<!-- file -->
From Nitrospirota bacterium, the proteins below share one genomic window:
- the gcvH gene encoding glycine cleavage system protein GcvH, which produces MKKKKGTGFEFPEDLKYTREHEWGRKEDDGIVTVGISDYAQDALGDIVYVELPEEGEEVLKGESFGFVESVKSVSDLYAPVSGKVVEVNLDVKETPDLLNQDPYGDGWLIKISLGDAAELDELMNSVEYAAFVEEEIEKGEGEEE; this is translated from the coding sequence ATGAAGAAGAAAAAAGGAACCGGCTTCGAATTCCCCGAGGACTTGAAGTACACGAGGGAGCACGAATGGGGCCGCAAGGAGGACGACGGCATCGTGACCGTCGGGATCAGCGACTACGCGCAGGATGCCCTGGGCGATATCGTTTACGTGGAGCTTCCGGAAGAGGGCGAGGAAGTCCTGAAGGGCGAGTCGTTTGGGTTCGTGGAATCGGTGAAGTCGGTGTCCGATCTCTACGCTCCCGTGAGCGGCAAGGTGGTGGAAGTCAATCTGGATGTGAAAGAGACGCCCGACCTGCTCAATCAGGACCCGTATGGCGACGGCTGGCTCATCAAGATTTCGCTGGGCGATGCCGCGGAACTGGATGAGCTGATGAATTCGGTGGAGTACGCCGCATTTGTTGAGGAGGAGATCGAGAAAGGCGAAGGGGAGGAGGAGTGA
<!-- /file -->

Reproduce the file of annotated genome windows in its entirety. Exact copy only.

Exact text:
From Nitrospirota bacterium, the proteins below share one genomic window:
- the gcvH gene encoding glycine cleavage system protein GcvH, which produces MKKKKGTGFEFPEDLKYTREHEWGRKEDDGIVTVGISDYAQDALGDIVYVELPEEGEEVLKGESFGFVESVKSVSDLYAPVSGKVVEVNLDVKETPDLLNQDPYGDGWLIKISLGDAAELDELMNSVEYAAFVEEEIEKGEGEEE; this is translated from the coding sequence ATGAAGAAGAAAAAAGGAACCGGCTTCGAATTCCCCGAGGACTTGAAGTACACGAGGGAGCACGAATGGGGCCGCAAGGAGGACGACGGCATCGTGACCGTCGGGATCAGCGACTACGCGCAGGATGCCCTGGGCGATATCGTTTACGTGGAGCTTCCGGAAGAGGGCGAGGAAGTCCTGAAGGGCGAGTCGTTTGGGTTCGTGGAATCGGTGAAGTCGGTGTCCGATCTCTACGCTCCCGTGAGCGGCAAGGTGGTGGAAGTCAATCTGGATGTGAAAGAGACGCCCGACCTGCTCAATCAGGACCCGTATGGCGACGGCTGGCTCATCAAGATTTCGCTGGGCGATGCCGCGGAACTGGATGAGCTGATGAATTCGGTGGAGTACGCCGCATTTGTTGAGGAGGAGATCGAGAAAGGCGAAGGGGAGGAGGAGTGA